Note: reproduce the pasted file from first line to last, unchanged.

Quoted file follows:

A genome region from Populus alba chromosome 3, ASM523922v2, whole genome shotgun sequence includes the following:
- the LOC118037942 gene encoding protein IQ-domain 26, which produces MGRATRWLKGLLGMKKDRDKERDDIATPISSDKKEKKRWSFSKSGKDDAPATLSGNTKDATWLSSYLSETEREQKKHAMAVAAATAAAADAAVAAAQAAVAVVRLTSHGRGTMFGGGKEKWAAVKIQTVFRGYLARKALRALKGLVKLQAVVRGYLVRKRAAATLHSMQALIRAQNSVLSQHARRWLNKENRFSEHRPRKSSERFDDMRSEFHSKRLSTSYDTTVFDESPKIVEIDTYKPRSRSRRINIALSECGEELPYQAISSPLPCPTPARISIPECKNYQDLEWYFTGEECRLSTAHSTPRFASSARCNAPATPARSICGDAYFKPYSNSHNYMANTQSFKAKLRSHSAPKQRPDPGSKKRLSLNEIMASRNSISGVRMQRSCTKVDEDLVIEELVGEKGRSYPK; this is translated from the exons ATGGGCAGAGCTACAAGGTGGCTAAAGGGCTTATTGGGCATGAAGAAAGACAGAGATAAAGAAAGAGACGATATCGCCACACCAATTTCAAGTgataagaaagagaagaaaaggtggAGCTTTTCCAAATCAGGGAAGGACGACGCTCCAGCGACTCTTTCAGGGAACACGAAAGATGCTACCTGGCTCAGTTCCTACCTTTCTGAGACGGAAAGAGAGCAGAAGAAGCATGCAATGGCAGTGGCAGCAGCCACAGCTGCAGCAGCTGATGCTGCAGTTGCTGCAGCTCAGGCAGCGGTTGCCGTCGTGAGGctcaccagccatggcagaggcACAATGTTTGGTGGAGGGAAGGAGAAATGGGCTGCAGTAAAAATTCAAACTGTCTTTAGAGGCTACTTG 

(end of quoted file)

A genome region from Populus alba chromosome 3, ASM523922v2, whole genome shotgun sequence includes the following:
- the LOC118037942 gene encoding protein IQ-domain 26, which produces MGRATRWLKGLLGMKKDRDKERDDIATPISSDKKEKKRWSFSKSGKDDAPATLSGNTKDATWLSSYLSETEREQKKHAMAVAAATAAAADAAVAAAQAAVAVVRLTSHGRGTMFGGGKEKWAAVKIQTVFRGYLARKALRALKGLVKLQAVVRGYLVRKRAAATLHSMQALIRAQNSVLSQHARRWLNKENRFSEHRPRKSSERFDDMRSEFHSKRLSTSYDTTVFDESPKIVEIDTYKPRSRSRRINIALSECGEELPYQAISSPLPCPTPARISIPECKNYQDLEWYFTGEECRLSTAHSTPRFASSARCNAPATPARSICGDAYFKPYSNSHNYMANTQSFKAKLRSHSAPKQRPDPGSKKRLSLNEIMASRNSISGVRMQRSCTKVDEDLVIEELVGEKGRSYPK; this is translated from the exons ATGGGCAGAGCTACAAGGTGGCTAAAGGGCTTATTGGGCATGAAGAAAGACAGAGATAAAGAAAGAGACGATATCGCCACACCAATTTCAAGTgataagaaagagaagaaaaggtggAGCTTTTCCAAATCAGGGAAGGACGACGCTCCAGCGACTCTTTCAGGGAACACGAAAGATGCTACCTGGCTCAGTTCCTACCTTTCTGAGACGGAAAGAGAGCAGAAGAAGCATGCAATGGCAGTGGCAGCAGCCACAGCTGCAGCAGCTGATGCTGCAGTTGCTGCAGCTCAGGCAGCGGTTGCCGTCGTGAGGctcaccagccatggcagaggcACAATGTTTGGTGGAGGGAAGGAGAAATGGGCTGCAGTAAAAATTCAAACTGTCTTTAGAGGCTACTTG 